World roundup: February 13-14 2021

Stories from Myanmar, Tunisia, Kosovo, and more

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February 12, 1502: Queen Isabella of Castile publicly proclaims an edict outlawing Islam in her kingdom. The edict built on previous forced conversions in Granada and indeed was justified on the basis that it would be unfair to leave Islam legal in the rest of Castile when it had been outlawed in Granada. Muslims living in the kingdom were obliged to leave or convert, and since leaving cost money and meant uprooting your entire life, most chose conversion. Of course that only bought people about a century before King Philip III of Spain expelled the Moriscos, the descendants of converted Muslims, in 1609.

February 12, 1912: Puyi, the final emperor of both the Qing dynasty and China overall, abdicates, giving way to the Republic of China and marking the end of the Xinhai Revolution. Rebel leader Sun Yat-sen succeeded him as the first president of the provisional government of the Republic of China. Puyi would later serve as the “ruler” of the “Empire of Manchuria,” a puppet state established by Japan in northern China and Inner Mongolia that existed from 1932-1945.

February 13, 1945: The World War II Siege of Budapest ends with the Axis (German and Hungarian) defenders surrendering the city to the Soviet Red Army and allied Romanian forces. Casualties were high on both sides, but at this point in the war they were casualties the Soviets could withstand while the Nazis could not. Some 38,000 civilians are estimated to have died from combat and starvation during the nearly two month siege. On the same day, Allied forces in the west began their extended firebombing of the German city of Dresden, which lasted for three days and killed at least 25,000 people. There continues to be a debate over the legitimacy of Dresden as a target and of the justification for such an overwhelming air campaign against what was predominantly a civilian population.

February 13, 1991: During the Gulf War, the US Air Force bombs an air raid shelter in Baghdad’s Amiriyah neighborhood, killing at least 408 civilians. The Amiriyah facility was being used as a shelter for neighborhood residents, though the US military believed, and in fact continues to maintain that it was being used as an Iraqi command and control bunker and that the Iraqi government deliberately put the civilians there as human shields. This is how the United States tries to brush off a lot of its atrocities, with the argument that actually it was the Bad Guys on the other side who forced and/or tricked us into killing a bunch of innocent people. Even at that, the US military knew that the facility was at least in part being used as a civilian shelter and therefore its decision to bomb it without warning and without giving civilians time to clear the area would still make it a potential war crime, if such designations ever really applied to anything the United States does.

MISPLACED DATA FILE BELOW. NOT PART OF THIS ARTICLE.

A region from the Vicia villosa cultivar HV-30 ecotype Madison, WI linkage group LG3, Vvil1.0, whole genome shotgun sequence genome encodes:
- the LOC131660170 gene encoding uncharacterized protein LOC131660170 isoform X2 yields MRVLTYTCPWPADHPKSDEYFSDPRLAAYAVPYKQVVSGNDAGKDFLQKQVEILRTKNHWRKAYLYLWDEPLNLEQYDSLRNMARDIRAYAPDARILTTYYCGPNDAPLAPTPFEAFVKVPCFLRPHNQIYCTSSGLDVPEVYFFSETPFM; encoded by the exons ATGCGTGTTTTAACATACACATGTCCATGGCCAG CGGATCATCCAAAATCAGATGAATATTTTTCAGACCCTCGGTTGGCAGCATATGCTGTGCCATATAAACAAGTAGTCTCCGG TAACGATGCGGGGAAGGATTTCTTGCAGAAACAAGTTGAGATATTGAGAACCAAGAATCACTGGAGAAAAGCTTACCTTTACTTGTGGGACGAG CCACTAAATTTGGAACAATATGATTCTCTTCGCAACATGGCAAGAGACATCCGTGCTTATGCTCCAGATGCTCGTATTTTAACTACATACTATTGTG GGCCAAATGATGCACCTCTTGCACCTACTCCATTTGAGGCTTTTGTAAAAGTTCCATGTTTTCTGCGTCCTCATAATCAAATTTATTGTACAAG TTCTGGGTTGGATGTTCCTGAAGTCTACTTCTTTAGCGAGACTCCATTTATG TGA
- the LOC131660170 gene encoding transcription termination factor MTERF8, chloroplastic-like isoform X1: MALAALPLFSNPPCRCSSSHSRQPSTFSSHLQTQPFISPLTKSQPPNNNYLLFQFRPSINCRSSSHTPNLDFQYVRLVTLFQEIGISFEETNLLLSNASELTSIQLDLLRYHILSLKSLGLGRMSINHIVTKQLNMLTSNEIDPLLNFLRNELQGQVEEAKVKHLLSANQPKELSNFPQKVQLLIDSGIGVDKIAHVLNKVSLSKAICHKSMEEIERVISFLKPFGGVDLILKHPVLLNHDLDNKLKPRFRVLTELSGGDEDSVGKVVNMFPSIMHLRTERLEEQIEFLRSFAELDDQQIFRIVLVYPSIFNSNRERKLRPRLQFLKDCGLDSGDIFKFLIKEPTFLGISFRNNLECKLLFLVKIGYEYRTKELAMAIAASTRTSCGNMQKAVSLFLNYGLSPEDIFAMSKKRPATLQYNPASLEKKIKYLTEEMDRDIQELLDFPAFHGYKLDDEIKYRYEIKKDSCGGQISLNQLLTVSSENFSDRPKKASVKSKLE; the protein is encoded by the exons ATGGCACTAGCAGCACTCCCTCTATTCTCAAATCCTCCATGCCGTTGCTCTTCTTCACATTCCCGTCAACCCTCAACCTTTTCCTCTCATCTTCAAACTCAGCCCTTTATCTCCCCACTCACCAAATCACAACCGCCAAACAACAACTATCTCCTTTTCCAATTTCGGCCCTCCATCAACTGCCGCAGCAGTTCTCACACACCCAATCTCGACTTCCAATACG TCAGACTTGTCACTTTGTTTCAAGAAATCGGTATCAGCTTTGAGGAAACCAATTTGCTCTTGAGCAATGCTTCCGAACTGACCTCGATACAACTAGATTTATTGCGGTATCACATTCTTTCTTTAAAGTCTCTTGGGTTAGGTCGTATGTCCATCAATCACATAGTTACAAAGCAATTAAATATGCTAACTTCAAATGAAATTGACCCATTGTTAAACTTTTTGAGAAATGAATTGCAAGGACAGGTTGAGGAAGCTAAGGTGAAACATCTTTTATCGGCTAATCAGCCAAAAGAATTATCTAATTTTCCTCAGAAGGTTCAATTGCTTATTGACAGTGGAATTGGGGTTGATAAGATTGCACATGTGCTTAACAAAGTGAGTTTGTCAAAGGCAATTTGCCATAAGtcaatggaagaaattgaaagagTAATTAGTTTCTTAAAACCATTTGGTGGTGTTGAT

February 14, 1876: Alexander Graham Bell files a patent application for the telephone on the same day when Elisha Gray filed a patent caveat for a similar technology. The US Patent Office later informed Gray of the conflict and he withdrew his caveat, which was less an application than a notification of an intent to file an application and therefore wasn’t as far along as Bell’s claim. Gray later won a court decision finding that the information in his caveat was leaked to Bell and some of it appeared in his application, but regardless Bell became known as the inventor of telephone and Gray, well, didn’t.

February 14, 1943: The World War II Battle of Sidi Bouzid begins.

February 14, 1945: Franklin Delano Roosevelt hosts Saudi King Abdulaziz ibn Saud aboard the USS Quincy in the Mediterranean. Roosevelt was sailing home from the Yalta Conference and took the occasion to hold several face-to-face meetings with several regional leaders. This one was the first meeting ever between a Saudi royal and a US president. The agreement they concluded (which offered US military protection to the Saudis in return for US access to Saudi oil) created the basic contours of a US-Saudi alliance that has survived (albeit with some rough patches) to the present day.


Worldometer’s coronavirus figures for February 14:

  • 109,381,072 confirmed coronavirus cases worldwide (25,354,905 active, +290,079 since yesterday)

  • 2,410,948 reported fatalities (+6792 since yesterday)

The International Monetary Fund, World Bank, and other international organizations are pushing for a reduction in global fossil fuel subsidies, citing climate change. Inevitably, this has resulted in wealthy developed nations insisting that developing nations slash their subsidies while continuing to provide and even expand their own subsidy programs. Fuel subsidy cuts in impoverished nations have generated considerable public opposition, despite the prevailing narrative that those subsidies are merely a gift to the affluent in addition to being bad for the environment. Africa Is a Country’s Camilla Houeland looks at the roots of that opposition: